Meetings are a gathering of people brought together to exchange and present information. It is a chance to showcase your knowledge, share ideas, throw your support behind the ideas of others and to voice any objections. Often, people get spoken over or ideas are dismissed without fair attention and that’s enough to make anybody reluctant speak up, or even go to them.
However, if you prepare yourself before every meeting, you have more chance of making effective changes. If you are not focused enough when listening, you will miss important points and key actions that are beneficial to you. Most importantly, if you have something important to raise, it is best to do it right the first time. Following these 5 points will enable you to best present your ideas.
Be the bread not the filling…
The ‘recency effect’ means it is bad for your idea to be the filling in a sandwich. Studies show people recall items in certain orders. Ideas mentioned last are remembered first, followed by those mentioned first and finally, those in the middle.
Immediately, you’d think, “So I’ll just save my ideas for last then!” Wrong! People also place importance on the first topic discussed, so it is paramount to raise your point as early on as possible; then ensure it is mentioned again, at the end of the meeting. This combination is guaranteed to have your audience thinking about your brilliant idea well after the meeting!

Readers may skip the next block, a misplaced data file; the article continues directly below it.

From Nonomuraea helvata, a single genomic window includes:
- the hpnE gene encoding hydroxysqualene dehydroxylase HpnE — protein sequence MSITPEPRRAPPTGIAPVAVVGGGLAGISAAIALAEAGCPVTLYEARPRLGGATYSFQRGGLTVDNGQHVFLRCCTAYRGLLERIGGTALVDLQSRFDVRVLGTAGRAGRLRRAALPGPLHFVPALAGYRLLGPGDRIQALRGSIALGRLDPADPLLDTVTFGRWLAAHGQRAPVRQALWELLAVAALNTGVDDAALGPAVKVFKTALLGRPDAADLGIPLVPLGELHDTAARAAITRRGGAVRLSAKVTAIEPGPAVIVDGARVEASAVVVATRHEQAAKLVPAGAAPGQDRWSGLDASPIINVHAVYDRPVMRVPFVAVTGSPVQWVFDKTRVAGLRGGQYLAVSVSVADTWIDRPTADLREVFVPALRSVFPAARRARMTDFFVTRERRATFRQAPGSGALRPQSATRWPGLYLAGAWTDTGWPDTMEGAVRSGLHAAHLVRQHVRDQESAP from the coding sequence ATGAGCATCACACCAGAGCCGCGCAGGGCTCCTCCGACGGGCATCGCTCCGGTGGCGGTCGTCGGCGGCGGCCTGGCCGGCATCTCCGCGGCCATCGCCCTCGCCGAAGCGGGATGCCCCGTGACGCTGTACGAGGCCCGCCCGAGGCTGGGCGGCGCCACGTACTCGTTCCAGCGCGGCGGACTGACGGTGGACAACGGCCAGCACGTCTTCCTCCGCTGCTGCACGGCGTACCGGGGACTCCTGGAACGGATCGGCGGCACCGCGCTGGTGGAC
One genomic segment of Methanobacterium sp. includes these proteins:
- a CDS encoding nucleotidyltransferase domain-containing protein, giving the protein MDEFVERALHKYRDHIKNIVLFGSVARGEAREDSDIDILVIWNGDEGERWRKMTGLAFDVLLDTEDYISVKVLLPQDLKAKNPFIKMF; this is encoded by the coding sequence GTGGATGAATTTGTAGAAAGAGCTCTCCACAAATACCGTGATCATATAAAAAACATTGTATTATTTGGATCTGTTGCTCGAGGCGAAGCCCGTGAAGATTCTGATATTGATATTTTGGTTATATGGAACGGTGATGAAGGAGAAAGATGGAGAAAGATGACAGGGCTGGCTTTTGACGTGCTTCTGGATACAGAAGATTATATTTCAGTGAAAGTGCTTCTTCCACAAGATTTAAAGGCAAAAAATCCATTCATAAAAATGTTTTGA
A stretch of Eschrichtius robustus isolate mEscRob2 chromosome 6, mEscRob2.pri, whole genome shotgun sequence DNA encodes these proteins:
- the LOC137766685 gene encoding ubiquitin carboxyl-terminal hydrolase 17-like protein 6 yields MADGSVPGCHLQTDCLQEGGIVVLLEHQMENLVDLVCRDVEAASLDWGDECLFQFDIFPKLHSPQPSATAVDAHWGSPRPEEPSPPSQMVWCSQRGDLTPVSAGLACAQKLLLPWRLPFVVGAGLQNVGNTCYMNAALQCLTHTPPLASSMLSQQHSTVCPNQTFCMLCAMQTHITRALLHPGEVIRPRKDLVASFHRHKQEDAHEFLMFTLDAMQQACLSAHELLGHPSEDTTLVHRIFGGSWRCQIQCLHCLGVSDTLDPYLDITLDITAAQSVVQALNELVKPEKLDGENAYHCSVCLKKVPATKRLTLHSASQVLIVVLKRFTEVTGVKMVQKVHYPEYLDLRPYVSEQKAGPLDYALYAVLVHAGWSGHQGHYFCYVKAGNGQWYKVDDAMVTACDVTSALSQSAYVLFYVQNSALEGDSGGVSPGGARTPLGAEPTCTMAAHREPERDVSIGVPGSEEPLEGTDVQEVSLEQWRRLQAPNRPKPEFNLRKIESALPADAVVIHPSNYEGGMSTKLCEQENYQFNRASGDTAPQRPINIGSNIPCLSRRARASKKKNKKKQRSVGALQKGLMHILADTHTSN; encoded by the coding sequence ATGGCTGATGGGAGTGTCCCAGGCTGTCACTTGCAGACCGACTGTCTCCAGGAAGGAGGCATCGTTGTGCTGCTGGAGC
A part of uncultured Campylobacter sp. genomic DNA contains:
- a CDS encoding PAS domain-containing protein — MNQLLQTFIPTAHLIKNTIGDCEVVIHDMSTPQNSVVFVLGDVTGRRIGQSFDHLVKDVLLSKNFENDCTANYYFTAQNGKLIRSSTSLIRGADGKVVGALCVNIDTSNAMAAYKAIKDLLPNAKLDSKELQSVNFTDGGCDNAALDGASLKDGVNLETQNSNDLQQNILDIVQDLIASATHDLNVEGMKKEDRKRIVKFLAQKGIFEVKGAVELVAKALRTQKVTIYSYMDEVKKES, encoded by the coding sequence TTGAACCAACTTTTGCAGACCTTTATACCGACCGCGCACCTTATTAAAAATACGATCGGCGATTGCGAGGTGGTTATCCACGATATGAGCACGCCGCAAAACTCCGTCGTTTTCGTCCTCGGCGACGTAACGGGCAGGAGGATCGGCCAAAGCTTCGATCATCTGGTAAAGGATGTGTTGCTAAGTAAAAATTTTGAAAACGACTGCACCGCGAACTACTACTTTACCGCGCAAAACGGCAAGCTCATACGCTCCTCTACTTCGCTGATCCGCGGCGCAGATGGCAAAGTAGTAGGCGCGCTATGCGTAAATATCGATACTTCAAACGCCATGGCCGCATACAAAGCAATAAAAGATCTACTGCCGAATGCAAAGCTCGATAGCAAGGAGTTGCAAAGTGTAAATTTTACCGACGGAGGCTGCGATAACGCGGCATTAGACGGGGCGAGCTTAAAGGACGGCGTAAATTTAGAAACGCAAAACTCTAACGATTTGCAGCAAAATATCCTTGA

Hit them with the Triple Threat
Goals | Passions | Struggles
Marry your point with aspects of the decision-maker's:
Goals - How does this idea help/enable them to reach their career (and possible even personal) goals?
Passions - Does your point link in with their passions about the business and world?
Struggles - Will your point ease some of their struggles? How does it make their job easier, not harder?
By attributing your point to aiding a decision-maker, you are making it real enough for them to see the benefits of implementing it.
Once upon a boardroom…
You can go one step further and create the story for them. Frame the idea with strong language and speak as though it were already in place. Start with hard facts, instead of “I think/believe/feel…”.
“Staff waste ‘X’ plastic cups a month on water. The financial and environmental costs are not sustainable and bad for business. By providing recycled water bottles to each member of staff, at £’y’ cost, we can save £’z’ pa and remove plastic cups from the company. This will also cut down on the amount of trips to the watercooler and in turn the time spent speaking with colleagues whilst there. Staff using the bottles have already seen a decrease in headaches associated with dehydration and feel better about themselves and the company by participating in a green scheme.”
Then discuss how it will first benefit the immediate team members, secondly the department as a whole and thirdly, the company. Demonstrating the ripple effect of your idea shows great foresight and an understanding of how it fits within the company as a whole. This makes a stronger case for your idea and proves you have done your research.
Speaking of which, your research should be thorough. Acknowledge the pitfalls of your proposal and come up with solutions prior to the meeting. This is so when you take the floor, you have answered their questions before the room even has time to interrupt you. Carrying this out smoothly shows just how well-rounded and secure your idea is and takes you well on your way to convincing them to implement your changes.